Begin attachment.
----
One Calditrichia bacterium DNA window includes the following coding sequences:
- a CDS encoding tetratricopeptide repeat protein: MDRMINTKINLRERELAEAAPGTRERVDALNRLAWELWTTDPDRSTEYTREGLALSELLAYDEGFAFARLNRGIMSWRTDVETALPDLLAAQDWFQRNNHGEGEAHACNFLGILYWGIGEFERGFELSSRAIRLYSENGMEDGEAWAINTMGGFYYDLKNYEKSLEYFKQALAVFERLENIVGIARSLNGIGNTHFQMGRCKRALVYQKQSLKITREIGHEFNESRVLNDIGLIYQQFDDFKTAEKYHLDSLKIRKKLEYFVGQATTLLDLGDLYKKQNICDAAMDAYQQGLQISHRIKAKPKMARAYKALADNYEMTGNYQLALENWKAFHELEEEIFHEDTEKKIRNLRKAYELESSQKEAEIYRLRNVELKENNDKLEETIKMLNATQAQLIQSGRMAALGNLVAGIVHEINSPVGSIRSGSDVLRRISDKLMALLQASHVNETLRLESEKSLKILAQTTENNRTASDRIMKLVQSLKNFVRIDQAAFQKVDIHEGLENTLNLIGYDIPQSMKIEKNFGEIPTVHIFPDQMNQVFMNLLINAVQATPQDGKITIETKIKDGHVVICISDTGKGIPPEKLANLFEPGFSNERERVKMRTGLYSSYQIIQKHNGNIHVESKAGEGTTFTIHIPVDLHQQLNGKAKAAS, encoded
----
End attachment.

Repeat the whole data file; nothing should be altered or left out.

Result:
One Calditrichia bacterium DNA window includes the following coding sequences:
- a CDS encoding tetratricopeptide repeat protein: MDRMINTKINLRERELAEAAPGTRERVDALNRLAWELWTTDPDRSTEYTREGLALSELLAYDEGFAFARLNRGIMSWRTDVETALPDLLAAQDWFQRNNHGEGEAHACNFLGILYWGIGEFERGFELSSRAIRLYSENGMEDGEAWAINTMGGFYYDLKNYEKSLEYFKQALAVFERLENIVGIARSLNGIGNTHFQMGRCKRALVYQKQSLKITREIGHEFNESRVLNDIGLIYQQFDDFKTAEKYHLDSLKIRKKLEYFVGQATTLLDLGDLYKKQNICDAAMDAYQQGLQISHRIKAKPKMARAYKALADNYEMTGNYQLALENWKAFHELEEEIFHEDTEKKIRNLRKAYELESSQKEAEIYRLRNVELKENNDKLEETIKMLNATQAQLIQSGRMAALGNLVAGIVHEINSPVGSIRSGSDVLRRISDKLMALLQASHVNETLRLESEKSLKILAQTTENNRTASDRIMKLVQSLKNFVRIDQAAFQKVDIHEGLENTLNLIGYDIPQSMKIEKNFGEIPTVHIFPDQMNQVFMNLLINAVQATPQDGKITIETKIKDGHVVICISDTGKGIPPEKLANLFEPGFSNERERVKMRTGLYSSYQIIQKHNGNIHVESKAGEGTTFTIHIPVDLHQQLNGKAKAAS, encoded